Running Scripts: A Linux Cheatsheet

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Running Scripts: A Linux Cheatsheet

Fri Feb 22, 2019

When running scripts on Linux, there are a few standard procedures you will likely want to use. I’ve outlined a quick cheat sheet here of some of the standard commands you may want to use.

Script output to files

Using the example command node myscript.js and the output file ~/myscript.log here are some handy commands.

Appending stdout to a file (not to the screen)

node myscript.js >> ~/myscript.log

Appending stdout & stderr to a file (not to the screen)

node myscript.js &>> ~/myscript.log

Appending stdout to a file and the screen

node myscript.js >&1 | tee -a ~/myscript.log

Appending stdout & stderr to a file and the screen

node myscript.js 2>&1 | tee -a ~/myscript.log

Writing stdout to a new file (not to the screen)

node myscript.js > ~/myscript.log

Writing stdout & stderr to a new file (not to the screen)

node myscript.js &> ~/myscript.log

Writing stdout to a new file and the screen

node myscript.js >&1 | tee ~/myscript.log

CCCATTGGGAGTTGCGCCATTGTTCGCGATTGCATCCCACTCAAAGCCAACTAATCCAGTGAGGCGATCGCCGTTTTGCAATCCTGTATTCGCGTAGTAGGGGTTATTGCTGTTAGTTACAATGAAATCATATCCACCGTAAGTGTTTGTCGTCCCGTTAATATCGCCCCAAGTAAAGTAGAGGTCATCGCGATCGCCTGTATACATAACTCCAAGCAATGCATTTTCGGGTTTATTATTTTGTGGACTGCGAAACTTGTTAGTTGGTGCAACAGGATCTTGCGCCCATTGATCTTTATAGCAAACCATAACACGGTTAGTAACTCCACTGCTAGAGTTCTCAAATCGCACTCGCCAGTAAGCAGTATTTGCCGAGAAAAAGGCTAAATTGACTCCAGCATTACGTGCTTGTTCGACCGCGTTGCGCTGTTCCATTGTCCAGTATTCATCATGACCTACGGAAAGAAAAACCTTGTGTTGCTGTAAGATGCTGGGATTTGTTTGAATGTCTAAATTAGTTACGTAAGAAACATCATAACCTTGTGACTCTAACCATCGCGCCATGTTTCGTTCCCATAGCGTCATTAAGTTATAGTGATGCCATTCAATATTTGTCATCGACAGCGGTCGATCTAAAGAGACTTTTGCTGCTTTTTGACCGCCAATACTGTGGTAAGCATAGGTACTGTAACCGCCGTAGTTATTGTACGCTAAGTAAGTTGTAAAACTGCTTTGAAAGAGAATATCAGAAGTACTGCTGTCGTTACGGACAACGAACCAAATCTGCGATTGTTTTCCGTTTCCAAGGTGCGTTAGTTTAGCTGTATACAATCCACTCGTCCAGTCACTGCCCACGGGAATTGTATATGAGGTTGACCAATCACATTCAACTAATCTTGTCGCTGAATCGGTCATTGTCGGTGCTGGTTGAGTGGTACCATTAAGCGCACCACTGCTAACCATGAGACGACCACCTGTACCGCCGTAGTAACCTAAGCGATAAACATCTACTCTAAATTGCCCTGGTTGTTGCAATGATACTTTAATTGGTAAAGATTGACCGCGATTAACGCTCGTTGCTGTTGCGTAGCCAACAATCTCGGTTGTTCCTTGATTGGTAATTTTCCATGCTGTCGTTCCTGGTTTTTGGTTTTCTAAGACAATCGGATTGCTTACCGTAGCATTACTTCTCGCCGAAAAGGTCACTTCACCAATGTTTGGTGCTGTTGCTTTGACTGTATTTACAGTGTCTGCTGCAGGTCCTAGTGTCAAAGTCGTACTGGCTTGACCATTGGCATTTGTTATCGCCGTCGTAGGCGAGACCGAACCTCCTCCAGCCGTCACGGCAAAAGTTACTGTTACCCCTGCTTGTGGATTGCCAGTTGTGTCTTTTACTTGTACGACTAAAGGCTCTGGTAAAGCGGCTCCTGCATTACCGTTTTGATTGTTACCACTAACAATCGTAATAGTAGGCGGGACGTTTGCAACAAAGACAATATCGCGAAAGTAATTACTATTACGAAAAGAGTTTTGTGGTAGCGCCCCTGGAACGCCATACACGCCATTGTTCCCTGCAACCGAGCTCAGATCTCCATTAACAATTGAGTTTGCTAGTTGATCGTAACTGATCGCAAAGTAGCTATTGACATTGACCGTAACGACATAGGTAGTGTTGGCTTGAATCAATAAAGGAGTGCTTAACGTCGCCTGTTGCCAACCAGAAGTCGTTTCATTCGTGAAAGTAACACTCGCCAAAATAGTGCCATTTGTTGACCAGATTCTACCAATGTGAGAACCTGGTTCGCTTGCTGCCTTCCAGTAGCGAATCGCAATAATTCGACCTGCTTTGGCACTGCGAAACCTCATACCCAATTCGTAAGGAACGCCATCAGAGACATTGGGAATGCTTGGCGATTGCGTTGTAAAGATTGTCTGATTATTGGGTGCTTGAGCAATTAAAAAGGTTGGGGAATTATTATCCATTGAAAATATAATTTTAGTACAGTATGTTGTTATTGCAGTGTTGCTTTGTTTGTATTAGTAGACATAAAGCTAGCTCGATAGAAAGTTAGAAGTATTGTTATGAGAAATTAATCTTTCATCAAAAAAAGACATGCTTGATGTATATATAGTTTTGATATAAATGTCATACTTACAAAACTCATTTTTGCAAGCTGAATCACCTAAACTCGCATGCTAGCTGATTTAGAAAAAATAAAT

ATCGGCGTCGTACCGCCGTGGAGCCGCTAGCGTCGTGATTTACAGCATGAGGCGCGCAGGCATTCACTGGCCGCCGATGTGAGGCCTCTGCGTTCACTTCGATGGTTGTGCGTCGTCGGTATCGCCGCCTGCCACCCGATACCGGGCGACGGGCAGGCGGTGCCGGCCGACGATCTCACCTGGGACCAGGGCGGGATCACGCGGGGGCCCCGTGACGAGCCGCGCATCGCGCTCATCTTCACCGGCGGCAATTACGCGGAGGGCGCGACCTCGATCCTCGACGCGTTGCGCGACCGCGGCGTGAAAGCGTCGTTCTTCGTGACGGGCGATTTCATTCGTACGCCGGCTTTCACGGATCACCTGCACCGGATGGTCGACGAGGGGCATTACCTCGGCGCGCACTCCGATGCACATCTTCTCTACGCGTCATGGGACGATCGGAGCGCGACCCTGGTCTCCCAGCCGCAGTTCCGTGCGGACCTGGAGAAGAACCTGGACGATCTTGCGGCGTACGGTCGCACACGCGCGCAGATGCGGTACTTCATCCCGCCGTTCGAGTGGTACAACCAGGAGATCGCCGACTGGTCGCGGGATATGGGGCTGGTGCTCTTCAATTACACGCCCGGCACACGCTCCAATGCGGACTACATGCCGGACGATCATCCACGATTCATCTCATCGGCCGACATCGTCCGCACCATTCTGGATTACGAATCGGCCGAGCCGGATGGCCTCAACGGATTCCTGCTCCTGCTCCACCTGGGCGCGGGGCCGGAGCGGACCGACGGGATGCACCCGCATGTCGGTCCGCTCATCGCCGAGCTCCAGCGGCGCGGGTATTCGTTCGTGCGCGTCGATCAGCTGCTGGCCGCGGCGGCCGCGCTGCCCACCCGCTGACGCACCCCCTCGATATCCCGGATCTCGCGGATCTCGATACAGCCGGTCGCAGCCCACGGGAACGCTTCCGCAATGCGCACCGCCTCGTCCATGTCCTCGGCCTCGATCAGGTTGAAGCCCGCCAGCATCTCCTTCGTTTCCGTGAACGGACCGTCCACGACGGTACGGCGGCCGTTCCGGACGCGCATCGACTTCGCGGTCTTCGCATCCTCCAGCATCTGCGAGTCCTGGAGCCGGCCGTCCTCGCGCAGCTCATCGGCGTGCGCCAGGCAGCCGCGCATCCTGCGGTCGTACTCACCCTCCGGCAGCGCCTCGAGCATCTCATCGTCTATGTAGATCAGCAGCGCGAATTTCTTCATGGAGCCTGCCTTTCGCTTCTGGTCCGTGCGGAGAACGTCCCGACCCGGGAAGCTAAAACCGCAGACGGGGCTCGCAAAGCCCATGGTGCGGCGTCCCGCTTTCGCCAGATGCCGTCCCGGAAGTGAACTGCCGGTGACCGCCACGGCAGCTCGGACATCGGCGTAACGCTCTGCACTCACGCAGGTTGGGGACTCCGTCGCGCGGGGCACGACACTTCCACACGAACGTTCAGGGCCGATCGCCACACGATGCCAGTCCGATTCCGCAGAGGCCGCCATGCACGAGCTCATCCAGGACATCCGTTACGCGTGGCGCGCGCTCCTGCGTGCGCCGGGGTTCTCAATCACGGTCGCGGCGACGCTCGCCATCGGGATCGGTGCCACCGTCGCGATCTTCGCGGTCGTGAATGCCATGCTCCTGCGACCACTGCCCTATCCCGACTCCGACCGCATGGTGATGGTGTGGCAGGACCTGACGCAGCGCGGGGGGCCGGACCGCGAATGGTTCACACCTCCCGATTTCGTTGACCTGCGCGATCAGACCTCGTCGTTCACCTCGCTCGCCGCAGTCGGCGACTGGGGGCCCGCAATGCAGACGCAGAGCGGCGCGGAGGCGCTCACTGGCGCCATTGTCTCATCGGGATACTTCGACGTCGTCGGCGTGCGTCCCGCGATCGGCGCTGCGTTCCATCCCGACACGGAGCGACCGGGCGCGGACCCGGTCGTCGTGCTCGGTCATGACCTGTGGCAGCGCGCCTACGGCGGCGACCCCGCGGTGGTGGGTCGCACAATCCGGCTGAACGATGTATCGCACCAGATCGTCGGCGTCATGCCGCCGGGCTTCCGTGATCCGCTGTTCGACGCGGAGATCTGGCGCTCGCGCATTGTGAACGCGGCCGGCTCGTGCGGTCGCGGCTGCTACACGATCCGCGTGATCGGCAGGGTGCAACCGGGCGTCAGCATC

Writing stdout & stderr to a new file and the screen

node myscript.js 2>&1 | tee ~/myscript.log

Screen

If you’re expecting a script to run for a while, you will want to run it in screen in cases of session disconnections or terminal window closures.

Create a new screen session

screen

List all running screen sessions

screen -ls

Reattaching to your last screen

screen -r

Reattaching to a specific screen

screen -r <session-name>

Detaching from a screen

# from within a screen session

"Ctrl-a” + “d”

Killing a screen session

# from within a screen session

“Ctrl-a” + “k"

Please report any errors or requests for improvements by creating a PR on GitHub at: running-scripts-cheatsheet or by hitting me up on Twitter at @tlef.